It seems to us that plaintiff has in effect attempted primarily to assert the merits of his claim. For example, plaintiff depends strongly upon the statutory concept of partnership by estoppel. (Ill. Rev. Stat. 1979, ch. 106 1/2, par. 16.) However, that is not the issue before us. The record here shows that a judgment has been entered in favor of plaintiff against the defendants "Quail Ridge Partnership and Curtis Brink individually and as a partner in the Quail Ridge Partnership." However, the notice of appeal has established our jurisdiction only to determine the narrow issue of whether the courts> of Illinois can properly exercise jurisdiction over the individual defendants Ellefson and Magnuson.

• 2 As regards the defendant Ellefson, it appears that he had no contact with the State of Illinois. He attended one meeting with plaintiff in Wisconsin. His affidavit denies that he ever retained the services of plaintiff or made any agreement to pay plaintiff anything. We conclude that he did not have sufficient contacts with Illinois so as to vest personal jurisdiction in the courts> of this State over him. It is also important to note that defendant Ellefson did not at any time "voluntarily seek the benefits and protections of the laws of this State" so that he became "subject to the jurisdiction of our courts>." Woodfield Ford, Inc. v. Akins Ford Corp. (1979), 77 Ill. App.3d 343, 348, 395 N.E.2d 1131, citing Chicago Film Enterprises v. Jablanow (1977), 55 Ill. App.3d 739, 371 N.E.2d 161.

It is also significant here that none of the activities of defendant Ellefson took place within Illinois. The few contacts Ellefson had with plaintiff were exclusively within the State of Wisconsin. The only solicitation of a contract here came from plaintiff and this was carried out, as regards defendant Ellefson, strictly and entirely within Wisconsin. Compare Morton v. Environmental Land Systems, Limited (1977), 55 Ill. App.3d 369, 372, 370 N.E.2d 1106.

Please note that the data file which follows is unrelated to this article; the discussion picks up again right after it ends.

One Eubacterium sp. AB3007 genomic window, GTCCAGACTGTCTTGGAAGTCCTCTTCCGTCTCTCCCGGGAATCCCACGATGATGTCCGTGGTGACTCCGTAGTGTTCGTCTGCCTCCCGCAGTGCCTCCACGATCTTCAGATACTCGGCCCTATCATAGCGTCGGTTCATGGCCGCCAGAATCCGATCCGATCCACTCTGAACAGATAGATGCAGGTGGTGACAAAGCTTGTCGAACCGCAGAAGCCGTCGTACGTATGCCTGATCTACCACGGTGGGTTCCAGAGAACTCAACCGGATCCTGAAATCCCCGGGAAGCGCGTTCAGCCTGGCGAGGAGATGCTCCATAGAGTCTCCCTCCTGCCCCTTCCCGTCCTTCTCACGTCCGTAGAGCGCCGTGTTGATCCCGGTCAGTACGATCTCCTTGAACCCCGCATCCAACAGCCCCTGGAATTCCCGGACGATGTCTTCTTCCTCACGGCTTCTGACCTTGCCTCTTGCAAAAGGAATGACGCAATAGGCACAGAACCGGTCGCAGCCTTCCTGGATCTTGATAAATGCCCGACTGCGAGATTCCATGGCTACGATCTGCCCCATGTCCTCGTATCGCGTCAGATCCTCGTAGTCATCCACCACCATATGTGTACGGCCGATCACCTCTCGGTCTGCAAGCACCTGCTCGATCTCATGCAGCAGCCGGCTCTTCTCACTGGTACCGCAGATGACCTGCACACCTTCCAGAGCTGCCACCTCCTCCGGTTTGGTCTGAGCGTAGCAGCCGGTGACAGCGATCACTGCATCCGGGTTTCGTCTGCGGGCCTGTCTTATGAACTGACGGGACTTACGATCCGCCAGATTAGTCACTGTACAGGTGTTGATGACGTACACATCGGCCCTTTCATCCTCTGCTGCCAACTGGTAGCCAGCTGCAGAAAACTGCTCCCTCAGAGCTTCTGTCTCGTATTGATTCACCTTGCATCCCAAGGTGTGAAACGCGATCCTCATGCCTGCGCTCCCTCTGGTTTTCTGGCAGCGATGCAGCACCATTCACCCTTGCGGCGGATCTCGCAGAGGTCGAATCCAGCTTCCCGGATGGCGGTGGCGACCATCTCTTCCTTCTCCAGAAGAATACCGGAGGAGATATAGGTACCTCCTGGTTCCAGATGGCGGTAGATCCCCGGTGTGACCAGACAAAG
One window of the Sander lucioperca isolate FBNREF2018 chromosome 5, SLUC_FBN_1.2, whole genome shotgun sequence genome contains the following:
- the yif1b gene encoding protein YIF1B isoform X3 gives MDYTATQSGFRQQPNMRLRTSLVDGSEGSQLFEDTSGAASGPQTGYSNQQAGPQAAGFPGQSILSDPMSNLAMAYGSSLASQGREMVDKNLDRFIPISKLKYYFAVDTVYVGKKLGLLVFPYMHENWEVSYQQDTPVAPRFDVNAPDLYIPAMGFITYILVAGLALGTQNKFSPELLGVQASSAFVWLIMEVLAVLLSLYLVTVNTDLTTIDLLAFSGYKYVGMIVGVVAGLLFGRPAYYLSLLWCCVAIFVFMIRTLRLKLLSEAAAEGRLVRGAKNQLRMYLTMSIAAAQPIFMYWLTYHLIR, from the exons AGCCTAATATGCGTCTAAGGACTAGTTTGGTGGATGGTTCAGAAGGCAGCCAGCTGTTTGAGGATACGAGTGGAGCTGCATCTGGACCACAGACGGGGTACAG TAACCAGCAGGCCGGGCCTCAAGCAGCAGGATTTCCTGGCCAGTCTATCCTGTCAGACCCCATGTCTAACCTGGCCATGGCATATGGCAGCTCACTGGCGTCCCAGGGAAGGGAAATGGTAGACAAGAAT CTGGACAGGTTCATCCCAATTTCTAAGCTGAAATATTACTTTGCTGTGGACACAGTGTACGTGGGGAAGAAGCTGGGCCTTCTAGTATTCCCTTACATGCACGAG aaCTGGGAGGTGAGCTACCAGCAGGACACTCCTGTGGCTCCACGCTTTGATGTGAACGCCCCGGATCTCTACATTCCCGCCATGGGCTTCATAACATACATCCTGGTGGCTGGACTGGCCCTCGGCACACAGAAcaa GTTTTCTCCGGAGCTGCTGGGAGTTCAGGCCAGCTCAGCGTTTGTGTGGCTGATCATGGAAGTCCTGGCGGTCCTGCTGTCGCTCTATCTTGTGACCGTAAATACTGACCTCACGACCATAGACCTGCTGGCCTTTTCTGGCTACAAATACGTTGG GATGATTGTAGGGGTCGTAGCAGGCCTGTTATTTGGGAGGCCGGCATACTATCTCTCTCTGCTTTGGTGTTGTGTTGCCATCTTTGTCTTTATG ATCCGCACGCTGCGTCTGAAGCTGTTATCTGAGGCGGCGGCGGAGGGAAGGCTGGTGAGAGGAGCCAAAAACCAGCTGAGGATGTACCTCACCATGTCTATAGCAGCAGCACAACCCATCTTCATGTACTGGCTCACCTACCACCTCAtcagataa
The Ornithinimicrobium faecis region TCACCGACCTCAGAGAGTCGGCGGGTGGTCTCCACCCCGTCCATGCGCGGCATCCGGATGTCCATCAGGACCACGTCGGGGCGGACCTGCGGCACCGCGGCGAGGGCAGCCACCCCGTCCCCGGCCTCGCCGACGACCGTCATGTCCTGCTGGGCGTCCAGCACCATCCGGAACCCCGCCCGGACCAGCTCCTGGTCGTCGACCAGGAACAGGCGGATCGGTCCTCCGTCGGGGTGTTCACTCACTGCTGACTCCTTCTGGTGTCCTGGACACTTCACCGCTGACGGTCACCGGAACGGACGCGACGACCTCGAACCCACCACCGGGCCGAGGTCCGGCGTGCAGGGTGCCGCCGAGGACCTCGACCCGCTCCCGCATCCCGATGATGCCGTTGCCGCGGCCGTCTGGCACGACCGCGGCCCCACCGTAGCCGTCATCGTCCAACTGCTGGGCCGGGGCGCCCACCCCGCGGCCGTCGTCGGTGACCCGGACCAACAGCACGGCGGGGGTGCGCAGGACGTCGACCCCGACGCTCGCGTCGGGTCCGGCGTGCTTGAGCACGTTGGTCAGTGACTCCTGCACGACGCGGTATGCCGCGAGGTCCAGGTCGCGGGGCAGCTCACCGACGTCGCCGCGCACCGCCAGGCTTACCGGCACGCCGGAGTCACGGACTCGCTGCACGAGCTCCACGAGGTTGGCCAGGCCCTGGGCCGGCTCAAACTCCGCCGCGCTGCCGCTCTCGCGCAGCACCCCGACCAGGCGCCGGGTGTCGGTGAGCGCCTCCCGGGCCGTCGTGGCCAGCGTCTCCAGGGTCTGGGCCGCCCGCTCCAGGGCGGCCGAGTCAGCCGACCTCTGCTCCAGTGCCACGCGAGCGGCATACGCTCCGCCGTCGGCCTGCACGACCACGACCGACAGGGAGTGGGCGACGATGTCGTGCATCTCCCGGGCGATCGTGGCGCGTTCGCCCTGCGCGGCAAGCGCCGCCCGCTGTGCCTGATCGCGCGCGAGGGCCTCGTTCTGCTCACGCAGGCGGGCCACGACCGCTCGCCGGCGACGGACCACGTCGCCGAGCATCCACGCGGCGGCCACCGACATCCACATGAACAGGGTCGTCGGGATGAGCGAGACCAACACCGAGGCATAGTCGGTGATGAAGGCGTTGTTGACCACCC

Plaintiff also claims the courts> of Illinois have jurisdiction because defendants Ellefson and Magnuson committed "a tortious act within" Illinois. (See Ill. Rev. Stat. 1979, ch. 110, par. 17(1)(b).) Plaintiff's complaint alleged defendants committed fraud by knowingly representing that they "owned" the property in Wisconsin, when in fact they owned only an option to buy the property which they subsequently declined to exercise. Plaintiff contends a tort was committed in Illinois because his injury, i.e., his performance of services without being compensated, occurred in Illinois. We find plaintiff's contention without merit.

• 3, 4 When a defendant challenges jurisdiction, a court will make a preliminary inquiry as to whether the complaint states a legitimate cause of action "to insure that acts or omissions which form the basis of a cause of action that is patently without merit will not serve to confer jurisdiction." (Wiedemann v. Cunard Line Limited (1978), 63 Ill. App.3d 1023, 1030, 380 N.E.2d 932.) In the case at bar, it is abundantly clear that the basis of plaintiff's claim against these defendants is purely contractual and stems from the alleged breach of an alleged contract. The requisite elements of actionable fraud are not alleged in the plaintiff's complaint. (See Oltmer v. Zamora (1981), 94 Ill. App.3d 651, 653, 418 N.E.2d 506.) Also, even if fraud were present, the representations concerning the interest of defendants in the land were made in Wisconsin. We believe plaintiff's count sounding in tort is legally insufficient and therefore cannot in itself serve as a basis for jurisdiction.

• 5 Defendant Magnuson did not file a brief in the instant controversy. Nevertheless, a reviewing court should adjudicate an issue if "the record is simple and the claimed errors are such that the court can easily decide them without the aid of an appellee's brief, * * *." (First Capitol Mortgage Corp. v. Talandis Construction Corp. (1976), 63 Ill.2d 128, 133, 345 N.E.2d 493.) In the case at bar, the factual and legal issues in adjudicating jurisdiction over Magnuson are virtually identical to those addressed in adjudicating jurisdiction over defendant Ellefson. Furthermore, even accepting the factual statements in plaintiff's affidavits, we are impelled to conclude the trial court was correct in quashing service on defendant Magnuson. Therefore, we can readily dispose of the appeal regarding Magnuson without the benefit of another brief.

For these reasons the judgment appealed from is affirmed.

Judgment affirmed.

CAMPBELL, P.J., and McGLOON, J., concur.

19811214